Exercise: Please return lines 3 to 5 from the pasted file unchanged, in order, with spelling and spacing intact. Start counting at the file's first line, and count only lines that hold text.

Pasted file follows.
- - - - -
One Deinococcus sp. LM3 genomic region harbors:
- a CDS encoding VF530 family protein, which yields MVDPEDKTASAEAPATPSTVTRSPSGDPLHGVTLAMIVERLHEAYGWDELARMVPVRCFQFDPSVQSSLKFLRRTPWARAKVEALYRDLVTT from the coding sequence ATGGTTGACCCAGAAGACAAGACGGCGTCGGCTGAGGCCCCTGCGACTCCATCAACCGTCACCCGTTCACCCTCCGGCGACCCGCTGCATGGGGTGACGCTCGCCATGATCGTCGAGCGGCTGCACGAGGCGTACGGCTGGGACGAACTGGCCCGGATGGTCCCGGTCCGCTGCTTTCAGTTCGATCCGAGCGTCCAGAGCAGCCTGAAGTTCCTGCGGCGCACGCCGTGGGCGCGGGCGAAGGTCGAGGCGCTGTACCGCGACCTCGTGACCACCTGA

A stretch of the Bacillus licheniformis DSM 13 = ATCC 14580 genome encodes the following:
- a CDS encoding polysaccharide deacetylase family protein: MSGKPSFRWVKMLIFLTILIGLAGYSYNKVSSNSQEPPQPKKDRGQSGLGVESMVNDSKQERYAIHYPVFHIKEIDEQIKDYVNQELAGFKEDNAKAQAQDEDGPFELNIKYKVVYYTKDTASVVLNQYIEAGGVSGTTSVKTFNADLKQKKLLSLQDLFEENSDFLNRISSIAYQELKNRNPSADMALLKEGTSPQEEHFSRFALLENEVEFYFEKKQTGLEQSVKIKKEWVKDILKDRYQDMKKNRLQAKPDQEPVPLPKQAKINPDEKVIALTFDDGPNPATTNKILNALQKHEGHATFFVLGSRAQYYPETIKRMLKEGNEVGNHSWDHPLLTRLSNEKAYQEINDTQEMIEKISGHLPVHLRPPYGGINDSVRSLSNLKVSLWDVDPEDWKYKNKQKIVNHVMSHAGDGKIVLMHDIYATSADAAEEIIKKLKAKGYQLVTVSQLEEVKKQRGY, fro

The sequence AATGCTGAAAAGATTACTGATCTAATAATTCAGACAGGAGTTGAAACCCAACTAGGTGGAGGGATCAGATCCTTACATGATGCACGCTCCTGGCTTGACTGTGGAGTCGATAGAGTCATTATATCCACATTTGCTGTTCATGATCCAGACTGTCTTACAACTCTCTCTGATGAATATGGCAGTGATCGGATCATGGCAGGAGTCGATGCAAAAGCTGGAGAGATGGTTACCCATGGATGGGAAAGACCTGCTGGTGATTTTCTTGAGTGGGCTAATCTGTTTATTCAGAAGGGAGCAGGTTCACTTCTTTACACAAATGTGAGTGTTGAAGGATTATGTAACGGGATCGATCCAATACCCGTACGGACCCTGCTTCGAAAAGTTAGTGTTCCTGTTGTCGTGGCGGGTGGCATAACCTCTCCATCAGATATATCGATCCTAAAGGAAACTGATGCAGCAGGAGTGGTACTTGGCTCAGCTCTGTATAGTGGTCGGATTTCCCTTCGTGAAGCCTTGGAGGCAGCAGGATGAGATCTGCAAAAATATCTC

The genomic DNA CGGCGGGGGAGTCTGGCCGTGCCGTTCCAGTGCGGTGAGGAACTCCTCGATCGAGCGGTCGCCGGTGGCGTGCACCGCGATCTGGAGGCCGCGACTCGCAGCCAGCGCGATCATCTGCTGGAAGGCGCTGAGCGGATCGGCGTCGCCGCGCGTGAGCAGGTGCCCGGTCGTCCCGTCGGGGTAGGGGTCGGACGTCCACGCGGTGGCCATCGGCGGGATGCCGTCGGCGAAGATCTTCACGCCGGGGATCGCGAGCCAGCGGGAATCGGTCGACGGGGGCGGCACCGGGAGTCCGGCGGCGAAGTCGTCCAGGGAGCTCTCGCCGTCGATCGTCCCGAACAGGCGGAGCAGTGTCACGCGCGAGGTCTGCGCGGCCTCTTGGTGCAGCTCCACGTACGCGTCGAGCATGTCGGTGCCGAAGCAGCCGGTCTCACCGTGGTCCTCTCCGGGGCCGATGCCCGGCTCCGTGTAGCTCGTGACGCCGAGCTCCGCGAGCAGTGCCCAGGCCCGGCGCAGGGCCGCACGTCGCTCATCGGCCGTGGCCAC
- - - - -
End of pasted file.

A stretch of the Bacillus licheniformis DSM 13 = ATCC 14580 genome encodes the following:
- a CDS encoding polysaccharide deacetylase family protein: MSGKPSFRWVKMLIFLTILIGLAGYSYNKVSSNSQEPPQPKKDRGQSGLGVESMVNDSKQERYAIHYPVFHIKEIDEQIKDYVNQELAGFKEDNAKAQAQDEDGPFELNIKYKVVYYTKDTASVVLNQYIEAGGVSGTTSVKTFNADLKQKKLLSLQDLFEENSDFLNRISSIAYQELKNRNPSADMALLKEGTSPQEEHFSRFALLENEVEFYFEKKQTGLEQSVKIKKEWVKDILKDRYQDMKKNRLQAKPDQEPVPLPKQAKINPDEKVIALTFDDGPNPATTNKILNALQKHEGHATFFVLGSRAQYYPETIKRMLKEGNEVGNHSWDHPLLTRLSNEKAYQEINDTQEMIEKISGHLPVHLRPPYGGINDSVRSLSNLKVSLWDVDPEDWKYKNKQKIVNHVMSHAGDGKIVLMHDIYATSADAAEEIIKKLKAKGYQLVTVSQLEEVKKQRGY, fro

The sequence AATGCTGAAAAGATTACTGATCTAATAATTCAGACAGGAGTTGAAACCCAACTAGGTGGAGGGATCAGATCCTTACATGATGCACGCTCCTGGCTTGACTGTGGAGTCGATAGAGTCATTATATCCACATTTGCTGTTCATGATCCAGACTGTCTTACAACTCTCTCTGATGAATATGGCAGTGATCGGATCATGGCAGGAGTCGATGCAAAAGCTGGAGAGATGGTTACCCATGGATGGGAAAGACCTGCTGGTGATTTTCTTGAGTGGGCTAATCTGTTTATTCAGAAGGGAGCAGGTTCACTTCTTTACACAAATGTGAGTGTTGAAGGATTATGTAACGGGATCGATCCAATACCCGTACGGACCCTGCTTCGAAAAGTTAGTGTTCCTGTTGTCGTGGCGGGTGGCATAACCTCTCCATCAGATATATCGATCCTAAAGGAAACTGATGCAGCAGGAGTGGTACTTGGCTCAGCTCTGTATAGTGGTCGGATTTCCCTTCGTGAAGCCTTGGAGGCAGCAGGATGAGATCTGCAAAAATATCTC